Those who read LAADD know that I tend to avoid the topic of dating. It’s a tough one. And honestly I have limited experience in that area. But recently I’ve received several questions about on-line dating services so I thought I would break down and share my own, albeit brief, story and thoughts on the subject.
One day, not very long after my wife and I had established separate addresses and our divorce was final, my daughters started to promote the idea that I should get a girlfriend. The eldest then sent me a link to Match.com and both encouraged me to sign up. And of course as soon as you change your relationship status on Facebook, within minutes you’re inundated with ads encouraging you to find someone special along with links that can accommodate your heavy heart.
When your world has been shattered and the love of your life has grown to be, let’s just say, not so much the love of your life, the ability to search for new love on line is a tempting one. An irrational one, but a tempting one none the less. And of course, like many of you, I signed up for one of these services and gave it a shot. Forked over a good chunk of change and eventually went on a lunch date or two. I managed to meet one or two interesting people through the process, but for the most part I found the experience remarkably disappointing and disheartening.
I left with an opinion that on-line dating services were really just preying on lonely people. People who were searching for a sense of feeling attractive and loved. I personally have a problem with companies that take advantage of people who are vulnerable. And truthfully, my initial experience did nothing to change my mind, in fact it only reenforced it. Then, of course someone suggested the big daddy, e-Harmony. “They’ve got it down to a science” I was told. “They’re commercials are awesome!” And so, somewhat reluctantly, and against my better judgement I gave it a shot. Shelled out $60 for a month and gave it a look. And within 4 days I felt the same sense of being taken advantage of and quickly called for a refund. That’s when the fun started.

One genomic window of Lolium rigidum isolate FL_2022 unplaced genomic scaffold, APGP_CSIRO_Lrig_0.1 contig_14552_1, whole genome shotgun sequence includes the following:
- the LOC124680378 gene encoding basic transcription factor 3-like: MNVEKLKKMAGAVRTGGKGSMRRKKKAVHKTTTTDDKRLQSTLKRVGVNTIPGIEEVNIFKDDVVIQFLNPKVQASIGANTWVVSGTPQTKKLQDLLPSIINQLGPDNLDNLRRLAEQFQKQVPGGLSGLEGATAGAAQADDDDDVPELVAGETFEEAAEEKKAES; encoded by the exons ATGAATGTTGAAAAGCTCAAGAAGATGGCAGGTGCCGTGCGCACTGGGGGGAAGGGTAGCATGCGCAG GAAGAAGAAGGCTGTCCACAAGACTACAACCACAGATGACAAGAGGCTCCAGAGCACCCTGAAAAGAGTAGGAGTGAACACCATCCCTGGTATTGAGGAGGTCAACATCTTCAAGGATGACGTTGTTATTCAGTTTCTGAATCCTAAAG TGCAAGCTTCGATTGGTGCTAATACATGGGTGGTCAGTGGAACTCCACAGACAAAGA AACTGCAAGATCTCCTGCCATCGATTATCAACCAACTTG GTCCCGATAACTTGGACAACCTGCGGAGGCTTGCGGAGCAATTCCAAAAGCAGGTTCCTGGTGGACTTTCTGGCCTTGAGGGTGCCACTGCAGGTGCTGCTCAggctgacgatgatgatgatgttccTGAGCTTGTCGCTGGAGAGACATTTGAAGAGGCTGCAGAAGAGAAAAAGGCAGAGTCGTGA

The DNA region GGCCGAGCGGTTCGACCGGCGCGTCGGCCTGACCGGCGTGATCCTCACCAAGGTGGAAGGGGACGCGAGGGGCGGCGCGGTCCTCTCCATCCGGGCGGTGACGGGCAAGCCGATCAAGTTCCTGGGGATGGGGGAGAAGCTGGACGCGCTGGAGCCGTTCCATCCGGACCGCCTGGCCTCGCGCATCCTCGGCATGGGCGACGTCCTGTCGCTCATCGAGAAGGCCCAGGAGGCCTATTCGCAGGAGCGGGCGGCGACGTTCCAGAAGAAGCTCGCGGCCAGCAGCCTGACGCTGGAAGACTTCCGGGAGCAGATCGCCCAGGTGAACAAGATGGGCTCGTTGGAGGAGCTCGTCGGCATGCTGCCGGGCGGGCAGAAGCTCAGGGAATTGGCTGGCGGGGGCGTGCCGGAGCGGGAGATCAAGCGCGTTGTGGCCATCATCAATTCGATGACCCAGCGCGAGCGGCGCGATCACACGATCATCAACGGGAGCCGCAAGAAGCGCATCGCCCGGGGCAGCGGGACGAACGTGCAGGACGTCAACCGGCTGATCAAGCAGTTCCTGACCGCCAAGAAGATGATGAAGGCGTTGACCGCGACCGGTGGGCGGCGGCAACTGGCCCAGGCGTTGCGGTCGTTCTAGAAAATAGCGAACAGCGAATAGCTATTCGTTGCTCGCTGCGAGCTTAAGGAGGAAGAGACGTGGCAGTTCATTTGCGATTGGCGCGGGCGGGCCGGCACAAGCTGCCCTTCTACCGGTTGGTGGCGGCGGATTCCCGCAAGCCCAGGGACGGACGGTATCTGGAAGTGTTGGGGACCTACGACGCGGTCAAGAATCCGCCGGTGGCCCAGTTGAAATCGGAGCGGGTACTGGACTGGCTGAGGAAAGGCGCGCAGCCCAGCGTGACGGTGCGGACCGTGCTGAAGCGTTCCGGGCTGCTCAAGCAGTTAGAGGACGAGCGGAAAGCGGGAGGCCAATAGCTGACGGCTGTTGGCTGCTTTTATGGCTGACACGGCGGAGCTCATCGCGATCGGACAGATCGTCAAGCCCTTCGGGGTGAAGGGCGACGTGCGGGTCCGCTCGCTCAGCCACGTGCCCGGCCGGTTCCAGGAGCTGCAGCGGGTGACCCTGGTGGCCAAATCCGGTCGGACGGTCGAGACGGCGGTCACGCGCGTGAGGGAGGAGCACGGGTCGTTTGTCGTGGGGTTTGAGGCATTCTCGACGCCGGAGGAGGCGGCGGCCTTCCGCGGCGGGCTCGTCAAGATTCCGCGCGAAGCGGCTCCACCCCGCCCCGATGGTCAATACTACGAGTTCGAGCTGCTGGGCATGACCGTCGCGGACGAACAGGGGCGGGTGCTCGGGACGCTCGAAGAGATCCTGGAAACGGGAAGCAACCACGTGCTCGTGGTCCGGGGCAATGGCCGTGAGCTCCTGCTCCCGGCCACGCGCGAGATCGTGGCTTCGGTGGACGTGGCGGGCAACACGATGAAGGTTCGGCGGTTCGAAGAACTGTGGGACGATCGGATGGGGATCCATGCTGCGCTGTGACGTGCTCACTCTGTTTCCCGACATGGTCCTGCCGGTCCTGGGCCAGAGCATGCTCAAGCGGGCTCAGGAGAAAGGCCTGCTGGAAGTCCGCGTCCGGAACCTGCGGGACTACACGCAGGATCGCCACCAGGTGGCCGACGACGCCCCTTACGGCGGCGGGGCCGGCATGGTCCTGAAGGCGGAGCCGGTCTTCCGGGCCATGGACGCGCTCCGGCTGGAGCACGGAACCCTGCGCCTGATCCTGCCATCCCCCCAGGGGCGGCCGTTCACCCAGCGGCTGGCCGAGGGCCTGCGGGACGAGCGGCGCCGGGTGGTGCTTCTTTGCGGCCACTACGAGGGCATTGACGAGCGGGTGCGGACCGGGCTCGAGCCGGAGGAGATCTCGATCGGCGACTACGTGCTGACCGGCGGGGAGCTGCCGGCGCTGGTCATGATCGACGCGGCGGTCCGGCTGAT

“Unfortunately sir you’re outside the 3 day trial period and therefore a refund is not an option for you.” I heard this not once, but about 50 times through four calls with six service representatives. I explained the circumstances and that I hadn’t noticed the three day requirement and eventually offered to pay for the time I was on, but felt $60 for 4 days was a bit ridiculous, thinking any rational individual would see that truth. But to no avail. They just kept selling and selling and sticking to their policy with no wiggle room. Their script was well rehearsed and their reps very well trained to refute any rebuttal. They had my cash and weren’t letting go. If I didn’t have a bad taste in my mouth before, I certainly did now. For me this just confirmed my belief that, while it may work for some and there are likely success stories, for the most part they’re just a business that preys upon the lonely.
Obviously, this was just my own experience and obviously I was skeptical to begin with. But then I looked around on line and started to find story upon story from people of all walks of life that sounded very similar. You may find success with these on-line companies, but my honest opinion is that they’re more song and dance than substance. It’s a game of percentages and for them apparently every penny is sacred. It’s a business after all and whether you find success or just spend a few days (more than three anyway) on the site looking around; don’t expect to get any money back if you’re not thrilled with the product.
When your marriage is in turmoil or when it falls apart completely, it’s natural to look to others for a sense of feeling attractive, worthy and wanted. There’s comfort in that. And perhaps these on-line dating services help in some way to provide that confidence again as you receive “winks” from other members who want to get to know you better. But before you pull out your credit card, first take a look on line to read about other people’s experiences. Then take a good hard look at where you’re at in your personal rebirth. Are you seriously ready for a new relationship? Are you prepared to move forward? Is your heart truly healed and your head prepared to focus on someone new? And by all means, be prepared for what you’re getting into and keep your expectations realistic. The dating scene is a tough one whether off line or on.
Personally I’ve come to believe you really need to first focus on being comfortable with yourself and feel good about being alone. Get to know who you are and how great it can be to be self sufficient. That’s not to say you shouldn’t lean on others. It just means the more you can be OK being alone, the less likely you are to put too much pressure on a relationship, which in turn will make it healthier and balanced.
Remember, there are people out there who see your vulnerability as a chance to make a quick buck. They’ll promise you love, riches, lower interest rates, a free i-pad, even hair if they think they can tap that insecurity of yours and get you to pull out your credit card. Am I cynical? Yup. I’m also a hopeless romantic. But experience has taught me that all good things take a lot of time, a significant amount of effort a little luck and most important of all, the right state of mind. That last one is key. I’m a passionate person, but have learned the hard way more than once, that a decision based on emotion can really bite you in the ass (and the pocket book).
Have you had any experience with on-line dating services? Would love to hear about it good or bad.